The person calling began to threaten the OPP civilian employee that if she did not send money to him, terrible things would happen to her
With tax season on the horizon OPP will be receiving calls from citizens who have been contacted and in some cases, have lost money. If you are contacted over the phone by someone saying they are the Canada Revenue Agency (CRA) here are some tips taken right from the CRA website:
- never requests prepaid credit cards;
- never asks for information about your passport, health card, or driver's licence;
- never shares your taxpayer information with another person, unless you have provided the appropriate authorization; and
- never leaves personal information on your answering machine or asks you to leave a message containing your personal information on an answering machine.
When in doubt, ask yourself the following:
- Is there a reason that the CRA may be calling? Do I have a tax balance outstanding?
- Is the requester asking for information I would not include with my tax return?
- Is the requester asking for information I know the CRA already has on file for me?
- How did the requester get my email address or telephone number?
- Am I confident that I know who is requesting the information?
When in doubt hang up the phone and call the CRA phone number included on the previous year tax returns or documentation received from the CRA. The number provided on the CRA website is 1-800-959-8281 for individual inquiries.
This story that happened in the late fall and speaks to the randomness of these calls.
A would be fraudster called the Orillia OPP detachment and was greeted by an administrative assistant with "good morning Orillia OPP". The person calling began to threaten the civilian employee that if she did not send money to him, terrible things would happen to her and he was going to be the one to do it.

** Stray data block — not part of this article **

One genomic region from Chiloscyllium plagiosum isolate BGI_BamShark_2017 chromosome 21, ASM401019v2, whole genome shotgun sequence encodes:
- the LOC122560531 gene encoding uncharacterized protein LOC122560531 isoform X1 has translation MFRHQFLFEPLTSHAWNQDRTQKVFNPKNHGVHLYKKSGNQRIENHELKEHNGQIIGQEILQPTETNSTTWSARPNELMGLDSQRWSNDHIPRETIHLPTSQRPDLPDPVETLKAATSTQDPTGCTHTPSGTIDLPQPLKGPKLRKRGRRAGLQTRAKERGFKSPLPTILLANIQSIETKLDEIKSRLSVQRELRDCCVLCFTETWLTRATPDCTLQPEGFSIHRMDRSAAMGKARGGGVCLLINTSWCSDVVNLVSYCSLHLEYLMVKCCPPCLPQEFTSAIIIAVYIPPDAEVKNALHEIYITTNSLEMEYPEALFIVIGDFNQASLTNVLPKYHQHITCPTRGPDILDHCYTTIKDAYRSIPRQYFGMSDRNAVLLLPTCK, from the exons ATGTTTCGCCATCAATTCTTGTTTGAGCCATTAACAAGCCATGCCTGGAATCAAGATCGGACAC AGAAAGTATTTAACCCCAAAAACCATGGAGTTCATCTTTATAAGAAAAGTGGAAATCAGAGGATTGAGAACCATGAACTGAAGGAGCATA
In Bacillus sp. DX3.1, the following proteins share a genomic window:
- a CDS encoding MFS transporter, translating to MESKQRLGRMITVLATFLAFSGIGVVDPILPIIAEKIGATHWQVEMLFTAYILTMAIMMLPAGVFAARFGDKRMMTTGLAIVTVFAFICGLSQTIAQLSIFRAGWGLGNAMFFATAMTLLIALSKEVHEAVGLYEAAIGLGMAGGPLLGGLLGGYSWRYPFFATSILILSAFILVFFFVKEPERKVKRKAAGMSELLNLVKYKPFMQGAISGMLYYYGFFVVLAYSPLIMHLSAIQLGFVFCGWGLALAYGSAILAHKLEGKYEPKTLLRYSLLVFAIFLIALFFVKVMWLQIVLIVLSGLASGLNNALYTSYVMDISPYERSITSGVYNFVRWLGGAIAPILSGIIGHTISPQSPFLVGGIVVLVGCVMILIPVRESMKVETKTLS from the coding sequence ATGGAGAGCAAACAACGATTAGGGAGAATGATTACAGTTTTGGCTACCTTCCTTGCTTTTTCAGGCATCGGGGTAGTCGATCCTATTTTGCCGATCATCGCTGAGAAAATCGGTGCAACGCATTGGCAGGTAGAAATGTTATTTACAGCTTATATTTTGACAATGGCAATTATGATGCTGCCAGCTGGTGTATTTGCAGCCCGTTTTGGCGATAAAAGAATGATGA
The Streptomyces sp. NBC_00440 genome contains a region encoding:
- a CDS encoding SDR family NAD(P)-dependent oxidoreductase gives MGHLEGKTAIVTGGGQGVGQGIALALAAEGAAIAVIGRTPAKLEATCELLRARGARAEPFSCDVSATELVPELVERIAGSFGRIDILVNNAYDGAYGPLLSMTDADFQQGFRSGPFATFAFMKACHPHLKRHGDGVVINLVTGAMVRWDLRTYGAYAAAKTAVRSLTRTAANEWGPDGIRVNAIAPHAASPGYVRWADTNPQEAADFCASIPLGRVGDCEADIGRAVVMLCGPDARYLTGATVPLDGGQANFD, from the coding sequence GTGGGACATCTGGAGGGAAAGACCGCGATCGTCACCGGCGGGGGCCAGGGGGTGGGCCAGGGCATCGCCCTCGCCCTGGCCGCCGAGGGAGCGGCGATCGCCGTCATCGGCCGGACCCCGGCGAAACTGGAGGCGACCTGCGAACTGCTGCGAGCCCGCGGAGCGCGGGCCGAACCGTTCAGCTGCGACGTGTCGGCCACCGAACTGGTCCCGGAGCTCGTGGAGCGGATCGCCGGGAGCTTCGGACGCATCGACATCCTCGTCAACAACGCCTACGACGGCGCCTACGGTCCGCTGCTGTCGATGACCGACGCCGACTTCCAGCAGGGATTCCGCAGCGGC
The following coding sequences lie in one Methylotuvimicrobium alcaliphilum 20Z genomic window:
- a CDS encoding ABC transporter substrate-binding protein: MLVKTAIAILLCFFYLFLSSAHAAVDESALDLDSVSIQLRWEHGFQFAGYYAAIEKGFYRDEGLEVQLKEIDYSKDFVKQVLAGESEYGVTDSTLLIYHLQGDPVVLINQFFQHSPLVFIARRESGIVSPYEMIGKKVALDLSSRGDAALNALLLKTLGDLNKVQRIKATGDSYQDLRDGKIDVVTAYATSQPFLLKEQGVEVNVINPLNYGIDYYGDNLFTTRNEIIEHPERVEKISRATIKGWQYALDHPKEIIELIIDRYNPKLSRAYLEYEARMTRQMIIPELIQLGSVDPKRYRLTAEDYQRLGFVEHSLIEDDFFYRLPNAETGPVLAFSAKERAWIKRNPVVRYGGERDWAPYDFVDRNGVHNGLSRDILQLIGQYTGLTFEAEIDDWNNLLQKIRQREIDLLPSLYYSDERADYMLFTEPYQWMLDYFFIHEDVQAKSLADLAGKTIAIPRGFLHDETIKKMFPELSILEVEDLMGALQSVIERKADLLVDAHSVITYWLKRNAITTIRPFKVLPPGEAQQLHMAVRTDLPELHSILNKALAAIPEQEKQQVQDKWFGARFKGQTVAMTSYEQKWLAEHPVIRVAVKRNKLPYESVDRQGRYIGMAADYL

The randomness comes from the fact that most people from Ontario understand that the OPP stands for Ontario Provincial Police. Many times these calls originate from foreign countries and are intended to scare you into sending money. If you receive one of these calls hang up and call the Canadian Anti-Fraud number at 1-888-495-8501.
If you or someone you know receives an e-mail, phone call or letter demanding money, asking for money, threatening you for money or saying the most terrible thing has happened and they need money to help a loved one please call someone you trust and talk it over with them. Think about the following when receiving an e-mail, phone call or letter:
- Is it reasonable? Would a police agency call you for money to bail someone out? Would someone notify you of a million dollar win over e-mail?
- If it's too good to be true it probably isn't true.
- Just hang up then report it.
- Call someone else and tell them the story before sending money.
- Call the agency that is calling you; if you receive an e-mail asking for updated information call the bank or go to the bank and talk to a live person.
- If there is any doubt call the Canadian Anti-Fraud Centre.
- Please talk to your relatives about frauds especially elderly relatives as they are more likely to be victims.
Sadly each year Canadians are defrauded of millions of dollars.
If you receive a call, e-mail or letter and know it's a scam please hang up, delete the e-mail or shred the letter. If you have been the victim of a fraud no matter how small please contact the Canadian Anti-Fraud Centre at 1-888-495-8501.
Additional resources for business accounting tips are available here.